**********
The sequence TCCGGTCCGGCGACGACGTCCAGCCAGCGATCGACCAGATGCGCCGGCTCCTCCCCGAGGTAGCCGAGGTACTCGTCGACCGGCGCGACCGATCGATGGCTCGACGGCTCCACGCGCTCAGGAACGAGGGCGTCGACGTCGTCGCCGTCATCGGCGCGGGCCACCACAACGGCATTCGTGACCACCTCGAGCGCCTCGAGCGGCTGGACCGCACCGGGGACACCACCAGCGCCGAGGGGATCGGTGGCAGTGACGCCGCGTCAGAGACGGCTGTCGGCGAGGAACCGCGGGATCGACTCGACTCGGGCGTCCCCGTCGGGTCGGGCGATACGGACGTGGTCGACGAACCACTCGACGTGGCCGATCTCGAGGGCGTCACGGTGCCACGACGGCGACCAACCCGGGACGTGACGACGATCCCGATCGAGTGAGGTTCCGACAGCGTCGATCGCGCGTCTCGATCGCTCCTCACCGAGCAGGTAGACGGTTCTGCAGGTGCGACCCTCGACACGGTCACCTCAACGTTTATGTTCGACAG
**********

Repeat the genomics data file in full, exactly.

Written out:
The sequence TCCGGTCCGGCGACGACGTCCAGCCAGCGATCGACCAGATGCGCCGGCTCCTCCCCGAGGTAGCCGAGGTACTCGTCGACCGGCGCGACCGATCGATGGCTCGACGGCTCCACGCGCTCAGGAACGAGGGCGTCGACGTCGTCGCCGTCATCGGCGCGGGCCACCACAACGGCATTCGTGACCACCTCGAGCGCCTCGAGCGGCTGGACCGCACCGGGGACACCACCAGCGCCGAGGGGATCGGTGGCAGTGACGCCGCGTCAGAGACGGCTGTCGGCGAGGAACCGCGGGATCGACTCGACTCGGGCGTCCCCGTCGGGTCGGGCGATACGGACGTGGTCGACGAACCACTCGACGTGGCCGATCTCGAGGGCGTCACGGTGCCACGACGGCGACCAACCCGGGACGTGACGACGATCCCGATCGAGTGAGGTTCCGACAGCGTCGATCGCGCGTCTCGATCGCTCCTCACCGAGCAGGTAGACGGTTCTGCAGGTGCGACCCTCGACACGGTCACCTCAACGTTTATGTTCGACAG